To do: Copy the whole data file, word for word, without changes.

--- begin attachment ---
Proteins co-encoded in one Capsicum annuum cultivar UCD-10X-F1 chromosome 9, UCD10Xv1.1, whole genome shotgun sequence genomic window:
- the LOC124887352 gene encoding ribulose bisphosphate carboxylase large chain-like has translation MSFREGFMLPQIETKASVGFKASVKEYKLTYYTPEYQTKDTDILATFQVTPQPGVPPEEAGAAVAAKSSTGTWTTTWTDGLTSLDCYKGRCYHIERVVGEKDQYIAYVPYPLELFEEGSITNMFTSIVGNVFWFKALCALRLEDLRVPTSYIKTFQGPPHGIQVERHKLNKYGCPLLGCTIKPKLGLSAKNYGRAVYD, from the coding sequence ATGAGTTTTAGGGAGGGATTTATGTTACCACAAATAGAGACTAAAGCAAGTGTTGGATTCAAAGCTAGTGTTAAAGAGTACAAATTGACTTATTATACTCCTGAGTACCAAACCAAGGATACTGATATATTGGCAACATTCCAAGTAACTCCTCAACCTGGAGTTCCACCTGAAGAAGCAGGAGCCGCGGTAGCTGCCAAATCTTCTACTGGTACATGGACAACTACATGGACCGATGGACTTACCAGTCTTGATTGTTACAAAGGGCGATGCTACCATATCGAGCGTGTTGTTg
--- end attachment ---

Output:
Proteins co-encoded in one Capsicum annuum cultivar UCD-10X-F1 chromosome 9, UCD10Xv1.1, whole genome shotgun sequence genomic window:
- the LOC124887352 gene encoding ribulose bisphosphate carboxylase large chain-like has translation MSFREGFMLPQIETKASVGFKASVKEYKLTYYTPEYQTKDTDILATFQVTPQPGVPPEEAGAAVAAKSSTGTWTTTWTDGLTSLDCYKGRCYHIERVVGEKDQYIAYVPYPLELFEEGSITNMFTSIVGNVFWFKALCALRLEDLRVPTSYIKTFQGPPHGIQVERHKLNKYGCPLLGCTIKPKLGLSAKNYGRAVYD, from the coding sequence ATGAGTTTTAGGGAGGGATTTATGTTACCACAAATAGAGACTAAAGCAAGTGTTGGATTCAAAGCTAGTGTTAAAGAGTACAAATTGACTTATTATACTCCTGAGTACCAAACCAAGGATACTGATATATTGGCAACATTCCAAGTAACTCCTCAACCTGGAGTTCCACCTGAAGAAGCAGGAGCCGCGGTAGCTGCCAAATCTTCTACTGGTACATGGACAACTACATGGACCGATGGACTTACCAGTCTTGATTGTTACAAAGGGCGATGCTACCATATCGAGCGTGTTGTTg